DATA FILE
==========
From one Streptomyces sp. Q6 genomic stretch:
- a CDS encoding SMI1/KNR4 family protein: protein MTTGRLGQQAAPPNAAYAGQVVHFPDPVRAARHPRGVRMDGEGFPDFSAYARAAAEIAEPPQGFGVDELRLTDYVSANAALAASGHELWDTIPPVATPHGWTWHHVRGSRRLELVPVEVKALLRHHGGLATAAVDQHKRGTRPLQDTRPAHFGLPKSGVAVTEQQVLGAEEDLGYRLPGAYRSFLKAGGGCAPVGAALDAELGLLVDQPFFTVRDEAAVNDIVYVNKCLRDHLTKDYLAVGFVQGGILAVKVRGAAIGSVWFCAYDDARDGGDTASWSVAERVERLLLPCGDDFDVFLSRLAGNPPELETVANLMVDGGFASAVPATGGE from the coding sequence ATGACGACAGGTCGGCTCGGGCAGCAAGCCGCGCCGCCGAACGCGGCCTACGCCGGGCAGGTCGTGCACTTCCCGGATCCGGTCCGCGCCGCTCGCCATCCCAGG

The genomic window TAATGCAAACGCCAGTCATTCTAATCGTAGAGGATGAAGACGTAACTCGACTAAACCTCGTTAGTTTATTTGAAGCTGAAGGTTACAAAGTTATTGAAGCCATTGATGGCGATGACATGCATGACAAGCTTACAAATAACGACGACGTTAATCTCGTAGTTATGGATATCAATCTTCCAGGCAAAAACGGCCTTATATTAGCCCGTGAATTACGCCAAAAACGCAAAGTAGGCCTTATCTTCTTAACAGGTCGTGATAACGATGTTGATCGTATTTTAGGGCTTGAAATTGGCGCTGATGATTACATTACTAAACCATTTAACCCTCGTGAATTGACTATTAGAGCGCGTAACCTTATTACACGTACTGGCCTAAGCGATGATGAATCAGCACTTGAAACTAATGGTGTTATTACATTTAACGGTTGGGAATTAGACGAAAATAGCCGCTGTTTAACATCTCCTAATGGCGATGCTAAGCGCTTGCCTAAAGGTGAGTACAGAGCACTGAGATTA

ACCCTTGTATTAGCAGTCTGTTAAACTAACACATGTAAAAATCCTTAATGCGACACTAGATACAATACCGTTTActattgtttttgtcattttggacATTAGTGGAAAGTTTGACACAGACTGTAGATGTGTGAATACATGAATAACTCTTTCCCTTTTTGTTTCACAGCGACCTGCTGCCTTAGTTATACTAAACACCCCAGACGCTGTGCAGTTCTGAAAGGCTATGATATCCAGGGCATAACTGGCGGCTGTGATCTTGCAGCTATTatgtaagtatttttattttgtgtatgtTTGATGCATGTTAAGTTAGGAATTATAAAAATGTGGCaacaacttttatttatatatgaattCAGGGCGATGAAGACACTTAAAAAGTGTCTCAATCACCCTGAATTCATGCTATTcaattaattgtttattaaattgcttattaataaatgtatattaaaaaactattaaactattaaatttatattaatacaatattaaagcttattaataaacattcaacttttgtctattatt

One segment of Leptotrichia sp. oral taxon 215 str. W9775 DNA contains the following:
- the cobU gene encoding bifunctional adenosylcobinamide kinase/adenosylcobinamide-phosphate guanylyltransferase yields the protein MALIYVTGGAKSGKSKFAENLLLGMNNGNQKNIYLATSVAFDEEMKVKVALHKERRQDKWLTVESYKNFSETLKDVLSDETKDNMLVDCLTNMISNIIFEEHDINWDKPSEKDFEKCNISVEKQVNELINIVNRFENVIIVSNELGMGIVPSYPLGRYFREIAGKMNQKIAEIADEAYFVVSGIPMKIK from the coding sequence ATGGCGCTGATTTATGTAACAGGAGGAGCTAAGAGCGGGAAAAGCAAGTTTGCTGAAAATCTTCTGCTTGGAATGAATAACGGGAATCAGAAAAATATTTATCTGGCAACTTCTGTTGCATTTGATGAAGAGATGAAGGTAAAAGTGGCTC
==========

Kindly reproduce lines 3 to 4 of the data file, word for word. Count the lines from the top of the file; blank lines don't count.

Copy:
The genomic window TAATGCAAACGCCAGTCATTCTAATCGTAGAGGATGAAGACGTAACTCGACTAAACCTCGTTAGTTTATTTGAAGCTGAAGGTTACAAAGTTATTGAAGCCATTGATGGCGATGACATGCATGACAAGCTTACAAATAACGACGACGTTAATCTCGTAGTTATGGATATCAATCTTCCAGGCAAAAACGGCCTTATATTAGCCCGTGAATTACGCCAAAAACGCAAAGTAGGCCTTATCTTCTTAACAGGTCGTGATAACGATGTTGATCGTATTTTAGGGCTTGAAATTGGCGCTGATGATTACATTACTAAACCATTTAACCCTCGTGAATTGACTATTAGAGCGCGTAACCTTATTACACGTACTGGCCTAAGCGATGATGAATCAGCACTTGAAACTAATGGTGTTATTACATTTAACGGTTGGGAATTAGACGAAAATAGCCGCTGTTTAACATCTCCTAATGGCGATGCTAAGCGCTTGCCTAAAGGTGAGTACAGAGCACTGAGATTA

ACCCTTGTATTAGCAGTCTGTTAAACTAACACATGTAAAAATCCTTAATGCGACACTAGATACAATACCGTTTActattgtttttgtcattttggacATTAGTGGAAAGTTTGACACAGACTGTAGATGTGTGAATACATGAATAACTCTTTCCCTTTTTGTTTCACAGCGACCTGCTGCCTTAGTTATACTAAACACCCCAGACGCTGTGCAGTTCTGAAAGGCTATGATATCCAGGGCATAACTGGCGGCTGTGATCTTGCAGCTATTatgtaagtatttttattttgtgtatgtTTGATGCATGTTAAGTTAGGAATTATAAAAATGTGGCaacaacttttatttatatatgaattCAGGGCGATGAAGACACTTAAAAAGTGTCTCAATCACCCTGAATTCATGCTATTcaattaattgtttattaaattgcttattaataaatgtatattaaaaaactattaaactattaaatttatattaatacaatattaaagcttattaataaacattcaacttttgtctattatt